ML&P Power Outage Impacts Downtown

The power has been out in parts Downtown Anchorage much of the day.

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Melissa Wolf, a spokesperson for Municipal Light and Power, says the outage started around three in the morning and crews have been working all day to fix it, but they haven’t pinpointed the cause.

Downtown Anchorage. Photo courtesy of ML&P.
Downtown Anchorage. Photo courtesy of ML&P.

“Some people did receive power and then it went out and it’s because of the trouble shooting that we’re doing to find the cause. One of the problems was a transformer needed to be replaced on top of the JCPenny’s Garage. And it wasn’t the cause but we did need to fix that to go forward with the repairs. And right now we don’t have and estimate on when the power will be restored,” Wolf said.

The outage is affecting ML&P customers between A and F Streets and 5th and 8th Avenues. It’s impacting commercial and residential customers.

Wolf says there is concern about the power being out much longer because temperatures are so cold.

The Anchorage Police Department has been notified as well as the Anchorage Fire Department. Though Wolf says many of the commercial buildings do have generators.

Temperatures are expected to be between 10 and 15 degrees overnight.

Wolf says customers without power, who have not reported it, should call ML&P.

Updates will be posted on their Facebook and Twitter accounts.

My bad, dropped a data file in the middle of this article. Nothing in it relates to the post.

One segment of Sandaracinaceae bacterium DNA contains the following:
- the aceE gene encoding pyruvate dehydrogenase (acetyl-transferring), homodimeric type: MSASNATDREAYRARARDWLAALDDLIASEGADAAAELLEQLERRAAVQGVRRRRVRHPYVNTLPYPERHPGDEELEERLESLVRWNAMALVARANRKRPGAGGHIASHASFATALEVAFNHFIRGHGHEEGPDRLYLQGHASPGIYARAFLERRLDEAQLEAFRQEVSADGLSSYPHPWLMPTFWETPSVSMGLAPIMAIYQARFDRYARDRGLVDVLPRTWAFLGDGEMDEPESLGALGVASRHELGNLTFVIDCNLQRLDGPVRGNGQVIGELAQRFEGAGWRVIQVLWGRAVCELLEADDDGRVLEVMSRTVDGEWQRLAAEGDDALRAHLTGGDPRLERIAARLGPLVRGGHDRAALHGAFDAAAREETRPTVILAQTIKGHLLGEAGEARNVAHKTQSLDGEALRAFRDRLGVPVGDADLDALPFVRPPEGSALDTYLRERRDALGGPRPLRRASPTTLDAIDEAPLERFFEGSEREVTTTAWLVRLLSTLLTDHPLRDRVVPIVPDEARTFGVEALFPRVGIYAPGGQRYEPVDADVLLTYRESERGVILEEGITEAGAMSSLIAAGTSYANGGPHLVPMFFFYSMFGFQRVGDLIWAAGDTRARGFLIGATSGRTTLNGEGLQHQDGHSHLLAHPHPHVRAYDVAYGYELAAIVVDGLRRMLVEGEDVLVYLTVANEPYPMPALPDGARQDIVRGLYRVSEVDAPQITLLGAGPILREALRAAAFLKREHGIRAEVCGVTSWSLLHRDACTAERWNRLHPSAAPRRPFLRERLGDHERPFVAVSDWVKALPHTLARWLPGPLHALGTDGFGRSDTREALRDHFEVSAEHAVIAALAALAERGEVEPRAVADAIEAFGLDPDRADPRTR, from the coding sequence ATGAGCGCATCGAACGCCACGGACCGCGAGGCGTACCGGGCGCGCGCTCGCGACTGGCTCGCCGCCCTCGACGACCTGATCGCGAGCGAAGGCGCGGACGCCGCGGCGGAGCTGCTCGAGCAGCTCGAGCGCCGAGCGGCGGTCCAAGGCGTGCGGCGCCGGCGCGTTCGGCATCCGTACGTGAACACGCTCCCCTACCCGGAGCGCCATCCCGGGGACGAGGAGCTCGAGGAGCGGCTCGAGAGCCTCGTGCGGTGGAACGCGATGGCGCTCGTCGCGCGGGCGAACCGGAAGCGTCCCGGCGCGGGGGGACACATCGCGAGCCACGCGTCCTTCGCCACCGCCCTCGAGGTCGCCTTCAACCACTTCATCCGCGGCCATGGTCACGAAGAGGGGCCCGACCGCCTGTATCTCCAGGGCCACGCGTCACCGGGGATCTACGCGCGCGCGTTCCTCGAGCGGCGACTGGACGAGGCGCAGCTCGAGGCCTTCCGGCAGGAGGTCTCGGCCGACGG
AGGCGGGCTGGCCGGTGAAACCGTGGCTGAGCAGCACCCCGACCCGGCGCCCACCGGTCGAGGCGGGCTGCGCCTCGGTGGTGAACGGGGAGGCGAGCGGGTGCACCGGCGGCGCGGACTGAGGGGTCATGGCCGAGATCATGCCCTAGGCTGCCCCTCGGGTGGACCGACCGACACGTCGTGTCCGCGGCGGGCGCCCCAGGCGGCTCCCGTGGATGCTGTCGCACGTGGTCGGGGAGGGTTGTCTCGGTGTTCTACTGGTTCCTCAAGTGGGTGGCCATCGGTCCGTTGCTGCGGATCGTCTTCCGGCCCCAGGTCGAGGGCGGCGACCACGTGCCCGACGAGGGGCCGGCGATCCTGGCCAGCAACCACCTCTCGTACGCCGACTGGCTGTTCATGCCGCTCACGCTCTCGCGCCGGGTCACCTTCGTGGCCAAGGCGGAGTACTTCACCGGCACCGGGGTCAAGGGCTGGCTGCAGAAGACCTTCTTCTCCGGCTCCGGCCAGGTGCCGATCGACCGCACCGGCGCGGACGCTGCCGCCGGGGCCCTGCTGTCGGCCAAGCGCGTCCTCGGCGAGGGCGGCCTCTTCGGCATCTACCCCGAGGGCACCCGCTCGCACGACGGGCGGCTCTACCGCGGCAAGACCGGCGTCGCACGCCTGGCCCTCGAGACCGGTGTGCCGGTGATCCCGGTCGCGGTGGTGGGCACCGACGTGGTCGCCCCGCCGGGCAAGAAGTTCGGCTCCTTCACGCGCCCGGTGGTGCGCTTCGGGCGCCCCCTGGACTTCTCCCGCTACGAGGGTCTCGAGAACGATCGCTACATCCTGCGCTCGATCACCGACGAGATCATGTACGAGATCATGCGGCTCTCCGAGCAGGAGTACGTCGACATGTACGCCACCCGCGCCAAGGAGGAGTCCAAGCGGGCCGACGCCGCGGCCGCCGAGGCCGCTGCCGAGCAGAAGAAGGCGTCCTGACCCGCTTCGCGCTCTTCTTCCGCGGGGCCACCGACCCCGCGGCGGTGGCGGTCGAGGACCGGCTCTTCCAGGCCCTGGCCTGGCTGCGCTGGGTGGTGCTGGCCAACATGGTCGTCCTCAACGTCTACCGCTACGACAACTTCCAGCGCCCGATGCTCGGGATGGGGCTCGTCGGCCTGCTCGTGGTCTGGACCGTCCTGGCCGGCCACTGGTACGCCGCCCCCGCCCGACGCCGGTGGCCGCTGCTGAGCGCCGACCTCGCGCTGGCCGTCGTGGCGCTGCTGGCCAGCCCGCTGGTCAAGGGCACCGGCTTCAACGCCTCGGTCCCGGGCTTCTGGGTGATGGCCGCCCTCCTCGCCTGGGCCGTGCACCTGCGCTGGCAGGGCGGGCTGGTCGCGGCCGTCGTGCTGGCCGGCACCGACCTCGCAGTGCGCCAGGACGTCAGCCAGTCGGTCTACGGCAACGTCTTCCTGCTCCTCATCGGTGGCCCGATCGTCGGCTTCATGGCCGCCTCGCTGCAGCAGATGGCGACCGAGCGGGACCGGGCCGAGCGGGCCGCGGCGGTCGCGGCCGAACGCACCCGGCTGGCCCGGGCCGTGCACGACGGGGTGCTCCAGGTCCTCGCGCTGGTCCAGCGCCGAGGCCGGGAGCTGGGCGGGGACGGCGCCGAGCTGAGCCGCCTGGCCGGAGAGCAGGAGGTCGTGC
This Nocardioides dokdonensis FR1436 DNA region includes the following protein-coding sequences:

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Daysha Eaton is the News Director at KBBI in Homer. Daysha Eaton holds a B.A. from Evergreen State College, and a M.A. from the University of Southern California. Daysha got her start in radio at Seattle public radio stations, KPLU and KUOW. Before coming to KBBI, she was the News Director at KYUK in Bethel. She has also worked as the Southcentral Reporter for KSKA in Anchorage. Daysha's work has appeared on NPR's "Morning Edition" and "All Things Considered", PRI's "The World" and "National Native News". She's happy to take assignments, and to get news tips, which are best sent via email. Daysha became a journalist because she believes in the power of storytelling. Stories connect us and they help us make sense of our world. They shed light on injustice and they comfort us in troubled times. She got into public broadcasting because it seems to fulfill the intention of the 4th Estate and to most effectively apply the freedom of the press granted to us through the Constitution. She feels that public radio has a special way of moving people emotionally through sound, taking them to remote places, introducing them to people they would not otherwise meet and compelling them to think about issues they might ordinarily overlook.